As samsara has it, I ran into him coincidentally that very year, when passing through a meditation monastery where he was just one among the many young monks at that time. I used to encourage Sri Lankan monks all the time to pick up reading the sutta’s to which in this particular case they responded saying: “ha, you are just like this monk. he tells us the same thing. when you go to his cell, you can see the whole tipitaka nicely stacked up” (remember: which was an amazing thing at that time and meant that he had spent long time hunting down the books all over the country).

I was very keen on meeting this strange and extraordinary Sri Lankan bhikkhu who seemed to have (in my eyes) a Western approach to Buddhism in that he did the most rational thing someone would attempt in Theravada Buddhism: study the Buddha’s own words – which for (all the reasons listed above) seemed to escape most of my Sri Lankan friends and thus made him very peculiar. After a short conversation and some great advice (which would alter the trajectory of my life) I left him and forgot about this episode for a long time. The name of this young monk was: Ven. Kiribathgoda Gnanananda.

Fast forward to 2010. Sri Lanka in the Age of Reformation.

You can imagine my surprise when ten years later a reform movement hit Sri Lanka which in its size, reach and quality does not seem to have an equal. Maybe it was the long span of darkness which makes its light shine so bright. Either way, what is astonishing is the impact it has had so far on society as a whole. All of a sudden young men and women (very often with a Universitybackground) give up families and possessions and ordain. Tens of thousands of lay people gather around stupas to sit for hours in the sun listening to the word of the Buddha – and mind you – not the artistic creative preaching of a modern interpreter of the Buddha’s message – quite the opposite – they will listen to an almost unchanged contemplative reading of a particular sutta.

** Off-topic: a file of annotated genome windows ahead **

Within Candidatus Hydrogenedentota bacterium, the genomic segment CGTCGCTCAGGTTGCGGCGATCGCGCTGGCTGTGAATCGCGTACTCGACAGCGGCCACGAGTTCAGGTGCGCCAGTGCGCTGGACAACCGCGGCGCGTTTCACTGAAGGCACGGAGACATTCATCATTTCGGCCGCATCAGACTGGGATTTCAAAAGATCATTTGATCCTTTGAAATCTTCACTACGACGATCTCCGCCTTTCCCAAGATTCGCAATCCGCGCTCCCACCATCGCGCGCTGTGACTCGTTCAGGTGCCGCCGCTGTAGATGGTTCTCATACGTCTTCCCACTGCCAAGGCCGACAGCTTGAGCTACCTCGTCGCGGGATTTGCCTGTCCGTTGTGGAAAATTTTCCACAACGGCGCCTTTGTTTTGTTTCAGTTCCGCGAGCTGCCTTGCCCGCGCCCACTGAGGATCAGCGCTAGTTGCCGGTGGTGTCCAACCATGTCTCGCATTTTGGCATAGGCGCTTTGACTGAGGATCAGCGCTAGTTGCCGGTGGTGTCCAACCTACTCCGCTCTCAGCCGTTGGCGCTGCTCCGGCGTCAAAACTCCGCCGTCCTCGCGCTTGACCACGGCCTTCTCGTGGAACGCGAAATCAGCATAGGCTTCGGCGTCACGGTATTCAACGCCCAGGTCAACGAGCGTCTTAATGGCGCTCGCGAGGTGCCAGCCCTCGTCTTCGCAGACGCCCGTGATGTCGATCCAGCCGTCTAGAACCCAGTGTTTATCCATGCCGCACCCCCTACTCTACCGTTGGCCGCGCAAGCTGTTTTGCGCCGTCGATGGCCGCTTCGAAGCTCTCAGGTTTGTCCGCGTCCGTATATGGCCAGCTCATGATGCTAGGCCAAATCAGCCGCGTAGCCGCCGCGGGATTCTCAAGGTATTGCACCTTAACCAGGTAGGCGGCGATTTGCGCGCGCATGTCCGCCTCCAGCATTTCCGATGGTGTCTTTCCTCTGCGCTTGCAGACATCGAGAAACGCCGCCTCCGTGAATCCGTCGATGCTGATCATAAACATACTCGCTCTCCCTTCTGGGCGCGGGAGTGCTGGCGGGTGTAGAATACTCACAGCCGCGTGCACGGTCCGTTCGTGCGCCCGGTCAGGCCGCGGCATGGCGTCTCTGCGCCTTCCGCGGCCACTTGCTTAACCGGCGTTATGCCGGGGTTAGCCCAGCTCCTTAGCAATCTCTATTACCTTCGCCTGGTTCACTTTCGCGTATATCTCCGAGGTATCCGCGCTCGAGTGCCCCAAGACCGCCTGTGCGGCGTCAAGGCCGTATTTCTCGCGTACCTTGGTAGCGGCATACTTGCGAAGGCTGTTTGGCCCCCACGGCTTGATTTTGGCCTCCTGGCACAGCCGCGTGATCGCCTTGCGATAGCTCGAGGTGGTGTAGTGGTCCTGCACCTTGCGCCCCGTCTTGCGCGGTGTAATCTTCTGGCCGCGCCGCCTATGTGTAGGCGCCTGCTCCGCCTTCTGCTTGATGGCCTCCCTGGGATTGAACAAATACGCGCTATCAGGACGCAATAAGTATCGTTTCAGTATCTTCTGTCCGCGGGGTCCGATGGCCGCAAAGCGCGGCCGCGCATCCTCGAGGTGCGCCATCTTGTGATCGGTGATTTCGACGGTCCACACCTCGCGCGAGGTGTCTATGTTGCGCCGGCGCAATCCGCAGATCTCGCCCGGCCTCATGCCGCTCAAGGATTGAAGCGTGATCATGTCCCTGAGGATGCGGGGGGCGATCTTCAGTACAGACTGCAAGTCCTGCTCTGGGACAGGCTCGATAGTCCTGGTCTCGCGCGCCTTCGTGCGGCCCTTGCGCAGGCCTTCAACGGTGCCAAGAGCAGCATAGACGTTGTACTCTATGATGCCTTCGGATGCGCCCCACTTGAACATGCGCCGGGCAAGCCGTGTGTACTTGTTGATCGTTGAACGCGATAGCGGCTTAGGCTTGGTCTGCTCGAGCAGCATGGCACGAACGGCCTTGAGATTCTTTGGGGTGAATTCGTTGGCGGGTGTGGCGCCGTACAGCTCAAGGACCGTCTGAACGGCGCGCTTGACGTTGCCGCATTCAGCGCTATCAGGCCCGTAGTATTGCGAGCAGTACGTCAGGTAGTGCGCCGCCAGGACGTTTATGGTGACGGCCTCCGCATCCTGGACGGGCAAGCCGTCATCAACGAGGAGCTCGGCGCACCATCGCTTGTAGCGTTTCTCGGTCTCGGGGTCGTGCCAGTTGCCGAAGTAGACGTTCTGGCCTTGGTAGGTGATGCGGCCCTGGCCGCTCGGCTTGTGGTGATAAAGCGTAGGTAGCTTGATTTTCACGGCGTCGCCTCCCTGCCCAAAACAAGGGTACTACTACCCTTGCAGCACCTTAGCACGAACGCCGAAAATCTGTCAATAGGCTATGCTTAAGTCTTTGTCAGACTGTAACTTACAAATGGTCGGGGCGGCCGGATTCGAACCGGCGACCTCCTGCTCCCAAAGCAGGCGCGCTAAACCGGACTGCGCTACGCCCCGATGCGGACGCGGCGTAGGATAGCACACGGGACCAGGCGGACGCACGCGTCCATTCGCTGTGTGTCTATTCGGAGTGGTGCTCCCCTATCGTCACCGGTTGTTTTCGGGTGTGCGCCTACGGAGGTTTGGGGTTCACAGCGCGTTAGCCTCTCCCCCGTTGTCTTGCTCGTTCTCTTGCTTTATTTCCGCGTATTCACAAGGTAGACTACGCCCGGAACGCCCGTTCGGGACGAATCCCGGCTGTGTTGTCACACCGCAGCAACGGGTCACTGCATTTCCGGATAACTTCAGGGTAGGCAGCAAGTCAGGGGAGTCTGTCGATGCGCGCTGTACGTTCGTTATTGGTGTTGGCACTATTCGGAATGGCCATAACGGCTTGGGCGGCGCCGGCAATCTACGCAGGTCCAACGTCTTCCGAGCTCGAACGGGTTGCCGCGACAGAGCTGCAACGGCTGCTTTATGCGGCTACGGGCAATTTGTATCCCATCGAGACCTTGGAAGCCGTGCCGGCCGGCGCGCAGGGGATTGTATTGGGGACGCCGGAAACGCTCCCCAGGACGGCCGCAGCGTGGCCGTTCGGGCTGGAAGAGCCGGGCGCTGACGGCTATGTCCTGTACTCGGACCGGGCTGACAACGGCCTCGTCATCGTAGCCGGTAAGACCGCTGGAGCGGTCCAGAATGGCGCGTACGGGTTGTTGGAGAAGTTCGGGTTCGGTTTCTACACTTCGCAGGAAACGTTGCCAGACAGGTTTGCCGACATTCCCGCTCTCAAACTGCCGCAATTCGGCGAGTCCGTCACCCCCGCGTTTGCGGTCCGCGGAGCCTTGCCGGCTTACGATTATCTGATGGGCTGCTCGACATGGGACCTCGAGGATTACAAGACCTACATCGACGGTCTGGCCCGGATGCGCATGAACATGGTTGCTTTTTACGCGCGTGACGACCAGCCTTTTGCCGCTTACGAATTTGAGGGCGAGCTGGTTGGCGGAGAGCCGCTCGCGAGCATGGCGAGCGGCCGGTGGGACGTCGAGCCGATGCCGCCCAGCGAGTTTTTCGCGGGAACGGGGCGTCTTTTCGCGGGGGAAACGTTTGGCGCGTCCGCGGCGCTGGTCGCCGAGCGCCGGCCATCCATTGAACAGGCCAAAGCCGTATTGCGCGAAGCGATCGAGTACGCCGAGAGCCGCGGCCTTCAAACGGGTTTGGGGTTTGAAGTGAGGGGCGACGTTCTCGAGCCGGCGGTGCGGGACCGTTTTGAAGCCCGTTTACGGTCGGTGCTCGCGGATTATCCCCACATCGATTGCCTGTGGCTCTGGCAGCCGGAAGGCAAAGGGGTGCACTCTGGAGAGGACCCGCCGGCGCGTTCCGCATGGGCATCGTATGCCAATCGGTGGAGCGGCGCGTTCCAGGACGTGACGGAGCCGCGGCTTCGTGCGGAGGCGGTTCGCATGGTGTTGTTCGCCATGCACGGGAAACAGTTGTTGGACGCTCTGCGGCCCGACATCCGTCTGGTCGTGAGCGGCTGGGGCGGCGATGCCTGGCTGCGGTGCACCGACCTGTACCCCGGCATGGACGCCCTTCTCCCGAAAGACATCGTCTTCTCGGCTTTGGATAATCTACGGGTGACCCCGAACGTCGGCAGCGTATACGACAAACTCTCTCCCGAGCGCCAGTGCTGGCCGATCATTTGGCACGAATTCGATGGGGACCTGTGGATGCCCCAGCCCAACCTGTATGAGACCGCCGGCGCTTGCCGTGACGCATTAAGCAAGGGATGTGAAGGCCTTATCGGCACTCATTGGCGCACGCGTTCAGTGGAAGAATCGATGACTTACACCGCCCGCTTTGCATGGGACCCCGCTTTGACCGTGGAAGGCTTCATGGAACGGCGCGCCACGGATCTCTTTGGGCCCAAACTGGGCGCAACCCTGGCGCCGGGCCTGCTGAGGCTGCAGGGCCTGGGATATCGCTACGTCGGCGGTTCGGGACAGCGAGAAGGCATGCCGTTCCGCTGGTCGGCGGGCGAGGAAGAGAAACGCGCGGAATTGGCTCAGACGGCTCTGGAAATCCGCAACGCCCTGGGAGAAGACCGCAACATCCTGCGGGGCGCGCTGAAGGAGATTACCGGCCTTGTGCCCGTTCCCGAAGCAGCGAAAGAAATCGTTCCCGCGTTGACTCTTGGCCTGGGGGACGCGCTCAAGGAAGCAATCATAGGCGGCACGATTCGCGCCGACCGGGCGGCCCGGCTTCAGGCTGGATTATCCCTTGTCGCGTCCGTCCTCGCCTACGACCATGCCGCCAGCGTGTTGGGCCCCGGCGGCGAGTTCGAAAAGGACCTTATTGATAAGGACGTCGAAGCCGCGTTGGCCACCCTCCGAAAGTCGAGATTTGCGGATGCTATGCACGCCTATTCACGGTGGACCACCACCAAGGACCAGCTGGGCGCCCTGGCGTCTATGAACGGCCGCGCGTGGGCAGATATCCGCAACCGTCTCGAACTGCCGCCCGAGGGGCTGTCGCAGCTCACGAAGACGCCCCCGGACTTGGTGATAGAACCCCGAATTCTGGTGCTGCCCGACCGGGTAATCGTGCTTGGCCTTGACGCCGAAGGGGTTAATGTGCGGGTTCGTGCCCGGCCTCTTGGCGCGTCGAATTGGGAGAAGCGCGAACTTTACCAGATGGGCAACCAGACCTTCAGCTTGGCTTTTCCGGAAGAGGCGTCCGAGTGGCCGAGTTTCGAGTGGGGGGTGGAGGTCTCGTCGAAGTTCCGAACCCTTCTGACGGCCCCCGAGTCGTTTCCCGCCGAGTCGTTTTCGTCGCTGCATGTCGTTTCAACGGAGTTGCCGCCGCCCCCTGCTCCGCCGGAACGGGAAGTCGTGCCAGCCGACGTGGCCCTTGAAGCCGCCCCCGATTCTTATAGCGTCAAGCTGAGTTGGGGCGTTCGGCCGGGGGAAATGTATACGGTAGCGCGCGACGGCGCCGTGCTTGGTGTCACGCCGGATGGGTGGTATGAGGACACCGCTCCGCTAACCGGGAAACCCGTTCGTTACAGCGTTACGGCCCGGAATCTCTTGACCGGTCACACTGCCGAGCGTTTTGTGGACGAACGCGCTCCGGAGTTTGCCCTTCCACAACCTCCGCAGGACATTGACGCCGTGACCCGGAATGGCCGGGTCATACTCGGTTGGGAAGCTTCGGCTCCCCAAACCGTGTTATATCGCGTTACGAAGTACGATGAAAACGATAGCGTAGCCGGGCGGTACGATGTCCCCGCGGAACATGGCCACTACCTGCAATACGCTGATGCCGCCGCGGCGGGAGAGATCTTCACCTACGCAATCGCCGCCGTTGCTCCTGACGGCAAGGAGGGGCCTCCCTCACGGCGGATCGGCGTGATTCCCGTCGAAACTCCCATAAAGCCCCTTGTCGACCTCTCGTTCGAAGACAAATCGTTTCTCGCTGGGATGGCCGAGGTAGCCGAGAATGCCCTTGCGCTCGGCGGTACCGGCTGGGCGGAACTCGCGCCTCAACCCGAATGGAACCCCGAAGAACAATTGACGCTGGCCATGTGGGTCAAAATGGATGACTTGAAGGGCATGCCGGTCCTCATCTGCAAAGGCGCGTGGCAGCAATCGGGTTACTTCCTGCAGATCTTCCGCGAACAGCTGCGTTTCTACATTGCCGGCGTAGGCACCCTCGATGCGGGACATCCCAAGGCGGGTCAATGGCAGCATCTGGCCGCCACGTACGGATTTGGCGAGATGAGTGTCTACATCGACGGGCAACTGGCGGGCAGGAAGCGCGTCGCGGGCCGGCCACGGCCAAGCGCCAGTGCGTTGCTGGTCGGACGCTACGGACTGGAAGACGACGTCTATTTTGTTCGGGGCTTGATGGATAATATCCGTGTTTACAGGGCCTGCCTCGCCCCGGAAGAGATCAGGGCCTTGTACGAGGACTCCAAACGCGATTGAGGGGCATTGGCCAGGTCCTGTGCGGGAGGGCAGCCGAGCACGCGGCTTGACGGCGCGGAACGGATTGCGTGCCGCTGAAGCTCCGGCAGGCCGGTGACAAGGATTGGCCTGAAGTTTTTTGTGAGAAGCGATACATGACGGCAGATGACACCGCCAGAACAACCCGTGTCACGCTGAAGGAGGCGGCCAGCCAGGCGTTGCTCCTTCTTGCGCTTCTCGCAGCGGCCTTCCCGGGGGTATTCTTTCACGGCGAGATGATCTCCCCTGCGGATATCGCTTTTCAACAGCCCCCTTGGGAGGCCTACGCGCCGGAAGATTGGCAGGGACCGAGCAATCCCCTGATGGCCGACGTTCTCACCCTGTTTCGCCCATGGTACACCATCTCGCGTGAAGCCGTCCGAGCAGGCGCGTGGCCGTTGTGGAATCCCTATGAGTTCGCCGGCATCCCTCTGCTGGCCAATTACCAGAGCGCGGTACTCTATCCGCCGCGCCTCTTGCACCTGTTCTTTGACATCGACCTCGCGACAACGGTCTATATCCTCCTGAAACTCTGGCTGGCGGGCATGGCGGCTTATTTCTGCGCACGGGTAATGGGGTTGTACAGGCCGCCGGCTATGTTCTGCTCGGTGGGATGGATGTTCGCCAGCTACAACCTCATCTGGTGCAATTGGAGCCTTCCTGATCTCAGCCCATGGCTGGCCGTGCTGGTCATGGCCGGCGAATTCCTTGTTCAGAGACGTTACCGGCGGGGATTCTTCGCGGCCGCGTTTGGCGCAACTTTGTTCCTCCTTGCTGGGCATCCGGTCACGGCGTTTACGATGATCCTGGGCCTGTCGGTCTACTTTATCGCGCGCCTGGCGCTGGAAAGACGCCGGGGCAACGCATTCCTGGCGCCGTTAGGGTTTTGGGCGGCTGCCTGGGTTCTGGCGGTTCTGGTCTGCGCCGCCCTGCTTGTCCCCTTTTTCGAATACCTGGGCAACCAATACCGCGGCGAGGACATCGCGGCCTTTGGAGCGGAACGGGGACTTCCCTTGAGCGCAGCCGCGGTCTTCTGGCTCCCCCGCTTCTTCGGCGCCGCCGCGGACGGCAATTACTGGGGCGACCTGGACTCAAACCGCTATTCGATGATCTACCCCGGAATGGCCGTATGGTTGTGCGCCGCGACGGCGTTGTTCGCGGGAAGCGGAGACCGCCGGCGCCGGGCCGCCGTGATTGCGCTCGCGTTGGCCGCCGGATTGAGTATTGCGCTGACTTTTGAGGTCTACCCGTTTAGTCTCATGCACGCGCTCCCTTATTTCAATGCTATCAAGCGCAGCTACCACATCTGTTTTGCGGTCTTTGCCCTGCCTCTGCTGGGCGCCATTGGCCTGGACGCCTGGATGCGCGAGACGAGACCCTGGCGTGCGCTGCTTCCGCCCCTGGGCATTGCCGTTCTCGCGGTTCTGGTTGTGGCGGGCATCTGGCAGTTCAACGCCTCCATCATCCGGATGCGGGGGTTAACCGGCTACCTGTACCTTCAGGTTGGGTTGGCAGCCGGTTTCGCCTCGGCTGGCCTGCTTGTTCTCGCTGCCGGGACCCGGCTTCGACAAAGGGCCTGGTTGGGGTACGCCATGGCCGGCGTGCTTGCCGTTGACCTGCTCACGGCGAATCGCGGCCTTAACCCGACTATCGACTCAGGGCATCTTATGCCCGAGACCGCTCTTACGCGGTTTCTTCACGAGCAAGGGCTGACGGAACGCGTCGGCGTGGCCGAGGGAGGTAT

This reform movement (even though it does not consider itself a movement nor a reform, but from a Western standpoint that is how it appears to me) inspired by this young monk started very humbly. In 1997 they began with a small monastery with a couple of lay people coming to the Dhamma talks offered. However something was fundamentally different from the very beginning.

In an attempt to follow the Buddha’s footsteps as close as possible the monks of this group do not present their own opinions about the Dhamma. You can see them sit with usually with an open book of some discourse of the Buddha and slowly and painstakingly careful will they take the audience through a sutta of the Buddha making sure that everyone remembers and reflects over this teaching even long after they have left the monastery. In fact, the idea of carefully reflecting over the Buddha’s teaching becomes a corner stone of their method.

Not adding their own opinion but just contemplatively slow absorbing and (memorizing) the meaning and advice of the Buddha as he gave it 2500 years ago became the “brand” of this group which following in the footsteps of Mahinda who brought the Dhamma to Sri Lanka created the inspiration for the name this group is now known as in Sri Lanka:  “Mahamegha” (or Maha-meo-nawa in Sinhala, which means ‘rain shower’ in English and was the name of the location of the first sermon of Dhamma in Sri Lanka).